My apologies for misspelling his name. But I am not misrepresenting his 2003 “skeptical” viewpoints wrt GW.
Let’s read all
of Muller’s 2003 writing that David’s link quoted from:
The disagreement is not political; most of it arises from valid issues involving physics and mathematics. First the physics. An accurate thermometer wasn't invented until 1724 (by Fahrenheit), and good worldwide records didn't exist prior to the 1900s. For earlier eras, we depend on indirect estimates called proxies. These include the widths of tree rings, the ratio of oxygen isotopes in glacial ice, variations in species of microscopic animals trapped in sediment (different kinds thrive at different temperatures), and even historical records of harbor closures from ice. Of course, these proxies also respond to other elements of weather, such as rainfall, cloud cover, and storm patterns. Moreover, most proxies are sensitive to local conditions, and extrapolating to global climate can be hazardous. Chose the wrong proxies and you'll get the wrong answer.
The math questions involve the procedures for combining data sets. Mann used a well-known approach called principle component analysis. This method extracts from a set of proxy records the behavior that they have in common. It can be more sensitive than simply averaging data, since it typically suppresses nonglobal variations that appear in only a few records. But to use it, the proxy records must be sampled at the same times and have the same length. The data available to Mann and his colleagues weren't, so they had to be averaged, interpolated, and extrapolated. That required subjective judgments which-unfortunately-could have biased the conclusions.
When I first read the Mann papers in 1998, I was disappointed that they did not discuss such systematic biases in much detail, particularly since their conclusions repealed the medieval warm period. In most fields of science, researchers who express the most self-doubt and who understate their conclusions are the ones that are most respected. Scientists regard with disdain those who play their conclusions to the press. I was worried about the hockey stick from the beginning. When I wrote my book on paleoclimate (published in 2000), I initially included the hockey stick graph in the introductory chapter. In the second draft, I cut the figure, although I left a reference. I didn't trust it enough.
Last month's article by McIntyre and McKitrick raised pertinent questions. They had been given access (by Mann) to details of the work that were not publicly available. Independent analysis and (when possible) independent data sets are ultimately the arbiter of truth. This is precisely the way that science should, and usually does, proceed. That's why Nobel Prizes are often awarded one to three decades after the work was completed-to avoid mistakes. Truth is not easy to find, but a slow process is the only one that works reliably.
It was unfortunate that many scientists endorsed the hockey stick before it could be subjected to the tedious review of time. Ironically, it appears that these scientists skipped the vetting precisely because the results were so important.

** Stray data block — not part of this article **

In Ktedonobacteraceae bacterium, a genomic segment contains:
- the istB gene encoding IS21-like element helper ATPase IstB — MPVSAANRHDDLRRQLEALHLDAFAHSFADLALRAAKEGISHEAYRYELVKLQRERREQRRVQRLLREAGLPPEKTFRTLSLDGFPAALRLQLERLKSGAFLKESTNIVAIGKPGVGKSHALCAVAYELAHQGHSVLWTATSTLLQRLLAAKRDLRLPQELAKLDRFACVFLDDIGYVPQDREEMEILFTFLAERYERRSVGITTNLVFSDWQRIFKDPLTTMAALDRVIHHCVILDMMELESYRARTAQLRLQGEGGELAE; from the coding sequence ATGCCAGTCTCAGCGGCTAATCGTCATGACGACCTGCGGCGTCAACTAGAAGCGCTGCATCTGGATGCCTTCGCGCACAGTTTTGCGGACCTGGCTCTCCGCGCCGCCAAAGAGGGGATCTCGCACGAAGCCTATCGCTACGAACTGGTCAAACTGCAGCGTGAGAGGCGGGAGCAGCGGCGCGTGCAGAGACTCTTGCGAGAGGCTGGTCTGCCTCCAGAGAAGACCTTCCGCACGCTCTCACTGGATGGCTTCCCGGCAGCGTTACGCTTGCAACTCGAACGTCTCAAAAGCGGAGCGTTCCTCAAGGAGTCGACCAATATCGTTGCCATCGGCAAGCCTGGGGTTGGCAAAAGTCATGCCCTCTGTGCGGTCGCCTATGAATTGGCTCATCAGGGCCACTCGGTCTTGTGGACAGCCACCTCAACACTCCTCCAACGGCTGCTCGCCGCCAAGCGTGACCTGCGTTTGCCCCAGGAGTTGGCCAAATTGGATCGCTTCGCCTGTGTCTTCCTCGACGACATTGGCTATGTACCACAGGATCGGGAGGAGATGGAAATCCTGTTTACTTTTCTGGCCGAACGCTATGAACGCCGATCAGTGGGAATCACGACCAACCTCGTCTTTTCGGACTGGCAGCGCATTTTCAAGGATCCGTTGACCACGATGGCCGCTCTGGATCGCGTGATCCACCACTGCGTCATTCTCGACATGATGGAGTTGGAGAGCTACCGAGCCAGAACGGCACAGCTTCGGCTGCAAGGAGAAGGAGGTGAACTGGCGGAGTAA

Let me be clear. My own reading of the literature and study of paleoclimate suggests strongly that carbon dioxide from burning of fossil fuels will prove to be the greatest pollutant of human history. It is likely to have severe and detrimental effects on global climate. I would love to believe that the results of Mann et al. are correct, and that the last few years have been the warmest in a millennium.
Love to believe? My own words make me shudder. They trigger my scientist's instinct for caution. When a conclusion is attractive, I am tempted to lower my standards, to do shoddy work. But that is not the way to truth. When the conclusions are attractive, we must be extra cautious.
The public debate does not make that easy. Political journalists have jumped in, with discussion not only of the science, but of the political backgrounds of the scientists and their potential biases from funding sources. Scientists themselves are also at fault. Some are finding fame and glory, and even a sense that they are important. (That's remarkably rare in science.) We drift into ad hominem counterattacks. Criticize the hockey stick and some colleagues seem to think you have a political agenda-I've discovered this myself. Accept the hockey stick, and others accuse you of uncritical thought.
There are also the valid concerns of politicians who have to make decisions in a timely way. In 1947, Harry Truman grew so annoyed at the prevarications of economists that he joked that he wanted a one-armed advisor-who could not hedge his conclusions with the phrase "on the other hand."
Some people think that science is served by open debate between left-handed and right-handed advocates, just as in politics. But the history of science shows it is best done by people who have two hands each. Present results with caution, and insist on equivocating. Leave it to the president and his advisors to make decisions based on uncertain conclusions. Don't exaggerate the results. Use both hands. We cannot afford to lower our standards merely because the problem is so urgent.